A result of that commitment is a treasure trove of neglected artists who are given a second life. An essential part of Delmark’s catalog are the masters of defunct jazz and blues labels (United, Regal, Apollo and many others) Koester acquired and reissued over the years. His efforts helped keep lost albums by Sun Ra, Memphis Slim and others in print.

When Koester arrived in Chicago, the blues scene “was uncharted.” He started seeking out artists to record but knew you “weren’t going to find them by looking into the Tribune.”

Instead, he went by word of mouth.

“There would be guys playing little bars without signage outside, possibly because they didn’t have a permit,” he said. “One guy tells you about another guy and pretty soon you discover the whole West Side scene.”

Initially Koester record country blues artists like Big Joe Williams, Sleepy John Estes and Arthur “Big Boy” Crudup at a time when folk blues artists were being “rediscovered” by the white folk movement.

In 1965, Koester recorded what became a benchmark in electric blues history: “Hoodoo Man Blues” by Junior Wells and featuring a young Buddy Guy on guitar. The first full-length electric blues band album that put a spotlight on the West Wide scene, it ended up selling a quarter-million copies and remains Delmark’s biggest seller.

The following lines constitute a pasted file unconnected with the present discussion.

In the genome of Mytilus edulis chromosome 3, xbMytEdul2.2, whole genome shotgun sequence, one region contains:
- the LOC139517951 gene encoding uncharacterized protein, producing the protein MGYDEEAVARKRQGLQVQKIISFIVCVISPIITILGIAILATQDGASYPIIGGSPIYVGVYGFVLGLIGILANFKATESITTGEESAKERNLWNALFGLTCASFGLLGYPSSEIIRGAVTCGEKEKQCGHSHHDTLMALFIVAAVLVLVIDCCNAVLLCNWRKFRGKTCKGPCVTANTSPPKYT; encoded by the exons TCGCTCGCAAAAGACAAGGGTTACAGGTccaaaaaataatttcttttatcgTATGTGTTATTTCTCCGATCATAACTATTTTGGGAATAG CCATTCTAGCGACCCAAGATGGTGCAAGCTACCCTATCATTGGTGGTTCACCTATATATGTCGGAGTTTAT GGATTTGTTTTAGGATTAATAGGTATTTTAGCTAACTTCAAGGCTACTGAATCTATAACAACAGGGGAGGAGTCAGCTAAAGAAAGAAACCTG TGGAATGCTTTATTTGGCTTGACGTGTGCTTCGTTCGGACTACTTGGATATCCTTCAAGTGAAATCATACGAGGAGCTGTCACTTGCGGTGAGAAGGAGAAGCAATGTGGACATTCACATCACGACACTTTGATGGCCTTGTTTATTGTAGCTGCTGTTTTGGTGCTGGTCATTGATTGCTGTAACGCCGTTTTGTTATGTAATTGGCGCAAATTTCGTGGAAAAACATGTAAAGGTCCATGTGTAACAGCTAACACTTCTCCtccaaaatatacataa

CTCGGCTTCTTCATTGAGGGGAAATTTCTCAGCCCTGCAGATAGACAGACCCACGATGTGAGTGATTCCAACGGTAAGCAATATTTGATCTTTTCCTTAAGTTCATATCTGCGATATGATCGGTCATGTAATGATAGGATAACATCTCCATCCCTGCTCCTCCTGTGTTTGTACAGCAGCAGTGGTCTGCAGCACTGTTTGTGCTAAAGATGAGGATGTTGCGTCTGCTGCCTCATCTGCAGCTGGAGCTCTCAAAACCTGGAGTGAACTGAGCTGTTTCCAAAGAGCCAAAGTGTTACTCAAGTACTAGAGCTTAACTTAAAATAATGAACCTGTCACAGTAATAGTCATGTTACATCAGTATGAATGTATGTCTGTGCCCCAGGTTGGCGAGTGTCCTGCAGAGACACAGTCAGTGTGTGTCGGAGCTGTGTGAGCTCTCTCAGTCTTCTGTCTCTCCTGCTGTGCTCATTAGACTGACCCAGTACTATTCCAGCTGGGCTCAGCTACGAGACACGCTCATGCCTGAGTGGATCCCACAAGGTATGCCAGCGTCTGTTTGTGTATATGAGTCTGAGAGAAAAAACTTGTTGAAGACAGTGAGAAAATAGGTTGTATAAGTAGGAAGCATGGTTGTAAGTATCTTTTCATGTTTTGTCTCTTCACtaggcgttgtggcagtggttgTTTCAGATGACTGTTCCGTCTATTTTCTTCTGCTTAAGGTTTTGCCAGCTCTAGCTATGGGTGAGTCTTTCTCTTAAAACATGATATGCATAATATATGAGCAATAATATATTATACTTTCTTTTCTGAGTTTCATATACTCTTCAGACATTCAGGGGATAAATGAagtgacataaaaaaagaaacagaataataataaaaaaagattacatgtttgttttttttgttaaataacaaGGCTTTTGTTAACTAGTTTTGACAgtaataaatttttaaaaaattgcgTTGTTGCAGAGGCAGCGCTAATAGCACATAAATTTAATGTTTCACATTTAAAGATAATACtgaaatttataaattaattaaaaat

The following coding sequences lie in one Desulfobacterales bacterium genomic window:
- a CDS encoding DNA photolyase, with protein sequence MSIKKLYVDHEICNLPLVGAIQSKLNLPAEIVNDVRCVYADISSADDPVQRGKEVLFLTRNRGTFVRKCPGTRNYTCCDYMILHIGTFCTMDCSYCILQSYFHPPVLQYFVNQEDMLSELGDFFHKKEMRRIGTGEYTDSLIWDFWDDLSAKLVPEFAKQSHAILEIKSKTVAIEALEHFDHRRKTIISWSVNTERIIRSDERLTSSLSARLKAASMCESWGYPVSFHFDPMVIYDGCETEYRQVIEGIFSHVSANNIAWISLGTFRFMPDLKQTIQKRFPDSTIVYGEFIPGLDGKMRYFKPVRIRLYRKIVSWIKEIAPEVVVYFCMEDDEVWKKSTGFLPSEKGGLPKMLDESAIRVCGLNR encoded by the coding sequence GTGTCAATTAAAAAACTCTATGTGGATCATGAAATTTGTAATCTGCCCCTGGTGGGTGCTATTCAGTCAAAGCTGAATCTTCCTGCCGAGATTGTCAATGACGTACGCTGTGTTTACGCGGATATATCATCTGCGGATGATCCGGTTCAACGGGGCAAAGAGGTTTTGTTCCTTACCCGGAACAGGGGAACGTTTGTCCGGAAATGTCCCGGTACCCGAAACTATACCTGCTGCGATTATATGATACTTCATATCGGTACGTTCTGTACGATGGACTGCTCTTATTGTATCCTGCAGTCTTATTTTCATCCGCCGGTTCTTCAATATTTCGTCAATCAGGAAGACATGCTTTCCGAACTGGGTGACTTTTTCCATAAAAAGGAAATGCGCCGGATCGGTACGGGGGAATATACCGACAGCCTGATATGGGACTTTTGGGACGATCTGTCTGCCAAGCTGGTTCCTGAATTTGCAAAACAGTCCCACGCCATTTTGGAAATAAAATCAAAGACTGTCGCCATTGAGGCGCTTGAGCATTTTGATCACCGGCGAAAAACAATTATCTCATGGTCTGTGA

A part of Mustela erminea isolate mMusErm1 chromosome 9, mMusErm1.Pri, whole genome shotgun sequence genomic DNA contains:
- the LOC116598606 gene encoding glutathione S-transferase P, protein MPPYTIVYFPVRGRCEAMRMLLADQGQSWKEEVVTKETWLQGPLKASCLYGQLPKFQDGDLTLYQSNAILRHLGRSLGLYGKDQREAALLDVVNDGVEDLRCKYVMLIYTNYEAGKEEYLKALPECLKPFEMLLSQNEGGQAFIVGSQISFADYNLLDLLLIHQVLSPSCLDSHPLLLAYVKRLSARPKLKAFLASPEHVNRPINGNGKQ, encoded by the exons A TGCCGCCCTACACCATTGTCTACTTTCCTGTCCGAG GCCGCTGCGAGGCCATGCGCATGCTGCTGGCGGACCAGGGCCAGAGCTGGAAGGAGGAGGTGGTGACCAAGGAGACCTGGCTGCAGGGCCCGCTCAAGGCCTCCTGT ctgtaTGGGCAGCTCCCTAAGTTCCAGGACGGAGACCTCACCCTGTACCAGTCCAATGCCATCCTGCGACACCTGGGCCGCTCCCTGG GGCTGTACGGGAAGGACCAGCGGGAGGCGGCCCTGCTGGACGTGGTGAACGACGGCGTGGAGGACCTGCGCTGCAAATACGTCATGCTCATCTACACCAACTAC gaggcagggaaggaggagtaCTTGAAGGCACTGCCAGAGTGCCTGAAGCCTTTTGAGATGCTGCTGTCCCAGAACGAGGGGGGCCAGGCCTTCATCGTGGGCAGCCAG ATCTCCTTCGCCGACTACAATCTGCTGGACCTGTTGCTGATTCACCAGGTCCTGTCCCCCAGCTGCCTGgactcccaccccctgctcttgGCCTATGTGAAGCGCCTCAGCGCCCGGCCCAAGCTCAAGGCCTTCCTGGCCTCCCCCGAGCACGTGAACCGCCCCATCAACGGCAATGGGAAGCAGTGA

The advent of rock helped move blues titles in the late ’69s with some bands like the Grateful Dead covering songs by Koester’s artists. He even had Iggy Pop and the Stooges show up at his doorstep looking for direction.

Artists like Crudup – who wrote Elvis Presley’s hit “That’s All Right” – didn’t necessarily benefit from the exposure.

“Nobody wanted to hire him,” Koester said. “In Boston, where the folk music was booming, they wanted young white guys. It was explained to me it was not racism, it was ageism. A young college kid can identify with a guy up there his age.”

Aside from blues, Delmark is also responsible for documenting Chicago’s avant-garde jazz movement, starting in the late ’60s with members of growing jazz collective Advancement of Creative Musicians. Delmark exposed artists like saxophonist Roscoe Mitchell and trumpeter Malachi Thompson to European audiences. Today the label is home to respected modern jazz players like trumpeter Rob Mazurek, tenor saxophonist Ken Vandermark and Kevin O’Donnell’s Quality Six featuring fiddle playing auteur Andrew Bird.

Delmark’s offices and in-house studio are located at the same North Side warehouse along the Chicago River, although Koester, 72, admits the economy’s been rough and business is down 50 percent from four years ago. The label stopped recording new artists and is renting out its studio to make additional income. He insists on remaining independent, although he’s received many buy-out offers over the years.

“I guess I’m a snotty little guy who wants to have his own way,” he said. He has no plans to retire.

He expects to continue teaching whoever wants to learn about the music that guided his life.

“It was amusing. Yesterday someone came into the Jazz Record Mart looking for the Smashing Pumpkins,” he said. “I had to tell her we don’t sell rock ‘n’ roll, but I’ll give you the fathers of rock ‘n’ roll.”